ROAD ACCIDENTS IN INDIA
Copyright infringement not intended
- The Union Ministry of Road Transport and Highways is celebrating Road Safety Week from 11th to 17th January 2023, under "Swachhata Pakhwada".
- The main objective is to promote safer roads for all.
- Various activities will be organized across the country to create awareness about the importance of road safety and measures to ensure road safety for all.
Road accidents in India:
- India ranks first in the number of road accident deaths across the 199 countries.
- With only 1% of the world's vehicles, India accounts for 11% of the global death in road accidents, the highest in the world, according to World Bank.
- Witnessing 53 road crashes every hour; road accidents are killing 1 person every 4 minutes.
- The country accounts for about 4.5 lakh road crashes per annum, in which 1.5 lakh people die.
- In the last decade, 13 lakh people died and another 50 lacks got injured on Indian roads. The 2019 World Bank report, titled 'Guide for Road Safety Opportunities and Challenges: Low- and Middle-Income Countries Country Profiles', puts the road crash and serious injury cost estimate at 7.5 percent of India's GDP or Rs 12.9 lakh crore for 2016.
Reasons behind Road Accidents in India:
- Crossing the speed limit: Over-speeding is one of the major causes of road accidents in India.
- Intoxication - Driving under the influence of heavy medication, alcohol, or drugs is another major reason for road accidents in the country. Any driver found with more than 30 mg of alcohol in 100 ml of blood is under the influence of alcohol and is a culprit of drunk driving.
- Reckless driving - Reckless driving includes over-confidence, street racing, running stop signs and red lights, changing lanes too quickly, tailgating the vehicle in the front, and hurling abuses at other drivers on the road.
- Not following rules and regulations on the road: Being unaware of rules and regulations on the road or knowingly ignoring them is another major cause of road accidents in India.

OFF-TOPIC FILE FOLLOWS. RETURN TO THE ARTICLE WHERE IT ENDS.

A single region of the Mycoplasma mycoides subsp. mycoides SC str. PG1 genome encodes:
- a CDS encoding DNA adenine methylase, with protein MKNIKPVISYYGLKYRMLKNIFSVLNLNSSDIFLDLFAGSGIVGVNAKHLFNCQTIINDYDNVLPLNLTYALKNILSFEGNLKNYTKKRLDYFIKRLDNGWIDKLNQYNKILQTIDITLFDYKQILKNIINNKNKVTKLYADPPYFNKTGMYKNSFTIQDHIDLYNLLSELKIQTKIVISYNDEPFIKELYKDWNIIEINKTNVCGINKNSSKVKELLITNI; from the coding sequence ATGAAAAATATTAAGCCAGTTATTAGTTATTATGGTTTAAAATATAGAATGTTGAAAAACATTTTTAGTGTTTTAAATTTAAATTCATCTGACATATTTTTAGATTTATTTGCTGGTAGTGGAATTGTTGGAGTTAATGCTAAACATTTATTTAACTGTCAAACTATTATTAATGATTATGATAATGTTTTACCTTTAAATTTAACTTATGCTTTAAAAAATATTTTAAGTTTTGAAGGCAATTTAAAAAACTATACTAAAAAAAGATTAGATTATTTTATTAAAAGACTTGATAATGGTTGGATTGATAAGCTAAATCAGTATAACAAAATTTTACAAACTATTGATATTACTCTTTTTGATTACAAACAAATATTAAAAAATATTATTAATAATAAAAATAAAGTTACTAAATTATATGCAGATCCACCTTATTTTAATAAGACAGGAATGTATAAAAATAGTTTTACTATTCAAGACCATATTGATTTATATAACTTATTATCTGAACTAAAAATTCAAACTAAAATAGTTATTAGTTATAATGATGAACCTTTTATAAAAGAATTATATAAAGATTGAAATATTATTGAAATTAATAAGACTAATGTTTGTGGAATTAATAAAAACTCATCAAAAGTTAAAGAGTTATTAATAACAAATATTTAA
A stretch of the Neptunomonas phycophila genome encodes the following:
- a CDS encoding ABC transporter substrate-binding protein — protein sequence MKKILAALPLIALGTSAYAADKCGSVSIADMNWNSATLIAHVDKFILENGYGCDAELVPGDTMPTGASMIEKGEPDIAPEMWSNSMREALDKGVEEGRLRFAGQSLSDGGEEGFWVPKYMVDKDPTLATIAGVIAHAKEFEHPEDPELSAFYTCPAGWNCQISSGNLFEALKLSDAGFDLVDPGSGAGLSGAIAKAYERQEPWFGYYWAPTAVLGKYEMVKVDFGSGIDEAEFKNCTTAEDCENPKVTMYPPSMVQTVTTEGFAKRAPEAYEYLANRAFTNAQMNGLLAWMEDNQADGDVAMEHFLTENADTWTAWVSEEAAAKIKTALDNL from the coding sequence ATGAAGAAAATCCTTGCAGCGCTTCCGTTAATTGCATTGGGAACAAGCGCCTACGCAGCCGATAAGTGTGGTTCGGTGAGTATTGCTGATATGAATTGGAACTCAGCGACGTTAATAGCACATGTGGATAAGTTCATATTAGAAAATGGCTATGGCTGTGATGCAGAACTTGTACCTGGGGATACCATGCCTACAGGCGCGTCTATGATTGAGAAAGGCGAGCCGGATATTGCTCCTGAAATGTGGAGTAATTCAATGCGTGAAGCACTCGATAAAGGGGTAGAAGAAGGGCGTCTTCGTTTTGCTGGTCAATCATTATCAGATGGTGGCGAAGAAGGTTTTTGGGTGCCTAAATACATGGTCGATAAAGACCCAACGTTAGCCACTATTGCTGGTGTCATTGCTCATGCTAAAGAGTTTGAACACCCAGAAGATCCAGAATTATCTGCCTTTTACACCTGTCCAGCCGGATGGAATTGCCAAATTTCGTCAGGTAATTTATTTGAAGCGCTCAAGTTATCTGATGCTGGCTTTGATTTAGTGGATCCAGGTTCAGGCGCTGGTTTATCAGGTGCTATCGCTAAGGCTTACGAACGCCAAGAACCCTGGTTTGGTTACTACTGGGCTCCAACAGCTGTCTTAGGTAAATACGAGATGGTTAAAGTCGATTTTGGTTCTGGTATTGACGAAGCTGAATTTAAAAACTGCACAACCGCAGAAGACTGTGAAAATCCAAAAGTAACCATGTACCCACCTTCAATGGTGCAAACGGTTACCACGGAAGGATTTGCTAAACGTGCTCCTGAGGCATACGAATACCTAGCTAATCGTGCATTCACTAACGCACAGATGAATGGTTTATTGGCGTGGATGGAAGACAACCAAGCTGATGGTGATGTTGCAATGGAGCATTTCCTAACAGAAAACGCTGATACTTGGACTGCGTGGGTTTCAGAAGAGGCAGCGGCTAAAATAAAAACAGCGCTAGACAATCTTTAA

- Deplorable conditions of the road: Despite the vast network of roads in the country, most of them have potholes, are without road signs or are under construction for a long period. All these lead to road accidents.
- State of the vehicle: Many vehicles in India are not fit enough to operate on the roads in India. For instance, a vehicle may operate on the road without proper tires, the vehicle may be overloaded or it might not be repaired.
- Distracted Driving: The number of accidents occurring due to distracted driving has increased in the past decades. Reading messages, replying to texts, taking calls, reading, grooming, etc.
- Avoiding Safety Gear like seat belts and helmets.
- Recently released data by the National Crime Records Bureau showed that over 1.55 lakh people died in road accidents in 2021, the number is high as compared to the 1.33 lakh deaths in 2020.
- The Union Ministry of Road Transport and Highways has released a video suggesting people wear seat belts to reduce the impact of an accident by 80%.
- The parliament has passed the Motor Vehicles (Amendment) act 2019 to ensure road safety.
The Motor Vehicles (Amendment) Act, 2019
- The Motor Vehicles (Amendment) Act, of 2019 amended the Motor Vehicles Act of 1988.
- The Motor Vehicles Act, of 1988 regulates the licensing and registration of motor vehicles and
- The main objectives of the amendment act are to address several issues such as;
- Road Safety.
- Third-party insurance.
- Regulation of taxi aggregators.
- Recall unsafe vehicles.
- Compensation for victims in case of road accidents.